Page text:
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18 June 2008
31 May was the 31st day of the eleventh month of the 2nd year of Canadian national consciousness rising to invincibility, as indicated by the following press reports:
31 May 2008
The Globe and Mail - Premiers vow to help bring boom to the Arctic (31 May 2008) As the Western Premiers' Conference wrapped up Friday in Prince Albert, Saskatchewan, it became clear that the North was in. The premiers of Canada's western provinces threw their considerable weight behind the northern territories, pledging to lobby Ottawa for better infrastructure in order to bring the economic boom of the West to the Arctic. At the same time, the premiers said they support increased research and development in alternative energy sources such as hydro and cold-climate wind power, in an attempt to cut the considerable costs associated with conventional energy sources in the North.
'This is a very important issue going forward in terms of realizing the economic potential of the area,' Saskatchewan Premier Brad Wall told reporters. The three northern territories also voiced their concerns about climate change and how reductions to greenhouse-gas emissions could best be achieved. The premiers emerged united in their call for a national strategy on carbon capture and storage, something they will propose to all provincial leaders when they meet this summer in Quebec City.
From a Calgary Herald report on this: Environmental groups lauded the premiers for their commitment to reducing emissions through carbon capture, although they also insisted it's only one of a series of measures that need to be implemented.
Canwest News Service - Municipal politicians take aim at climate change (31 May 2008) Fighting the effects of climate change took centre stage as Canada's municipal politicians gathered in Quebec City for their annual Federation of Canadian Municipalities meeting. Edmonton, Alberta, Mayor Stephen Mandel said his city is planning the launch of new software which will track greenhouse gas emissions and help local governments to comply with the International Local Government Greenhouse Gas Protocol. 'The big city mayors are supporting a new international protocol to use as a measuring stick for all of our cities, so we can put everybody on an even plane and then from there begin to evaluate what we need to do to reduce the greenhouse gases in cities and towns across the country,' Mandel said. 'Fifty per cent of all greenhouse gases come from cities, so transit's a big issue . . . less driving, less CO2 gases.'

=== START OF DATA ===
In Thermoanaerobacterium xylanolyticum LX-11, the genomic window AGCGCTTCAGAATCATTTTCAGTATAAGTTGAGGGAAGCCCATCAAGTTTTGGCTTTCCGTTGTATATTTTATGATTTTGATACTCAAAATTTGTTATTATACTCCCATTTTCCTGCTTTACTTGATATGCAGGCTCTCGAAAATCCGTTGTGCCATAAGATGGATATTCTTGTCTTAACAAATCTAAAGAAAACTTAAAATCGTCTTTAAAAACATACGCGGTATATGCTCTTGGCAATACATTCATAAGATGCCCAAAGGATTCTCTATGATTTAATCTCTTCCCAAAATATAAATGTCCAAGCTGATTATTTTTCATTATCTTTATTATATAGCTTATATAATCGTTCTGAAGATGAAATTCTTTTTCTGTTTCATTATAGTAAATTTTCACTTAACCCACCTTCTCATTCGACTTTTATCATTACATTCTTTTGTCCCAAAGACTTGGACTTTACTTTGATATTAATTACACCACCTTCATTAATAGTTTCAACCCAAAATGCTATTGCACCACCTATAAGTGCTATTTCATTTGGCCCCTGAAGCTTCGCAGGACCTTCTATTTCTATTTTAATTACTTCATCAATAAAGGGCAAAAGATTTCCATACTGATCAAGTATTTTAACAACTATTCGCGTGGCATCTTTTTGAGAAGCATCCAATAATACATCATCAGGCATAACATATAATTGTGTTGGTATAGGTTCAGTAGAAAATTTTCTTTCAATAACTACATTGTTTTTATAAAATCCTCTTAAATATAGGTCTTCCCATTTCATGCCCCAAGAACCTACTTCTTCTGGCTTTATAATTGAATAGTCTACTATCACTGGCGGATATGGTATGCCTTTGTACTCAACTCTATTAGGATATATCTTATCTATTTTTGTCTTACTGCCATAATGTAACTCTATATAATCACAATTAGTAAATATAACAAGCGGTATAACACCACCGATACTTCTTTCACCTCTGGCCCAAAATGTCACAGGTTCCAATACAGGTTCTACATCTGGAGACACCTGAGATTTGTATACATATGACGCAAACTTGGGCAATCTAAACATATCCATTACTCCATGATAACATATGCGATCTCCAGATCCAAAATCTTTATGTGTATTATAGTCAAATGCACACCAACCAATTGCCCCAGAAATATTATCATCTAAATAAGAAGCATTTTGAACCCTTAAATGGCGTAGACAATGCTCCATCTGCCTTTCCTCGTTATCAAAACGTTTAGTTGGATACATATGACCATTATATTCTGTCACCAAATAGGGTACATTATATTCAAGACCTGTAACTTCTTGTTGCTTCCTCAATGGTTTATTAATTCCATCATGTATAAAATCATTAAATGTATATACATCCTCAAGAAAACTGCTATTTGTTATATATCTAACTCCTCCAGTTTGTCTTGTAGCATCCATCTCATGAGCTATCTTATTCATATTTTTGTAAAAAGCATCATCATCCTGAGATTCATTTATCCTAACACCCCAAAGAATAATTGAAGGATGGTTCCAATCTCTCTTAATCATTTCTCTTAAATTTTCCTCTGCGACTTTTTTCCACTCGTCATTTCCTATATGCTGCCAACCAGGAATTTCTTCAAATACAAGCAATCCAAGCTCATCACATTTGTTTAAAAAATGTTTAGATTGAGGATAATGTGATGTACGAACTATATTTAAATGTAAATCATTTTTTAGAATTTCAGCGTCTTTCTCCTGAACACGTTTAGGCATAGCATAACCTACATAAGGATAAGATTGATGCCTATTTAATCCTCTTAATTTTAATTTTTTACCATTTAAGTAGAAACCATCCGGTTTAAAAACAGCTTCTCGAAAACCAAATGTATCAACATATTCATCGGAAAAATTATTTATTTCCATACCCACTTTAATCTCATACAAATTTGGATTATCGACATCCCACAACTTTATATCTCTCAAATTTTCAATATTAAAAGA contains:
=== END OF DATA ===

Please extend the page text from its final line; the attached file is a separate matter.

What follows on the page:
The Toronto Star on buildings and greenhouse gas emissions (31 May 2008) By the federal government's own admission, the residential [building] sector has already met the Kyoto Protocol for reducing greenhouse gas emissions. According to Environment Canada's Greenhouse Gas Inventory, in 2006 emissions from the residential sector were 8.5 per cent below the level released in 1990 and 2.5 per cent below the Kyoto target. Meanwhile, the country as a whole was 28 per cent above the target with sectors like commercial and institutional buildings and transportation 37 and 38 per cent above target, respectively. 'While it's great to be in the leading sector, the national shortfall means we can't rest on their laurels, and we have no intention of doing so,' said Michael Moldenhauer, president of the Building Industry and Land Development Association.
The Globe and Mail - Small-town students powered by clean-energy project (29 May 2008) Hardhats and safety harnesses are the latest in spring fashion wear at Elliot Lake Secondary School in Northern Ontario. Students don the gear while climbing the school roof, where 12 solar panels and a vertical wind turbine are being installed. The project, which will generate 5.5 kW of renewable energy, was made possible with a C$50,000 grant from the Ontario Ministry of Energy's Community Conservation Initiative (CCI). It's a hands-on learning opportunity in clean energy for the students. Renewable energy is just one way students at this northern school are making a difference. The Environmental Issues Club and the communications class are putting together an environmentally focused podcast that will be available from the school's website. Access to green technologies and computer-assisted communications is inspiring a quiet revolution among young people.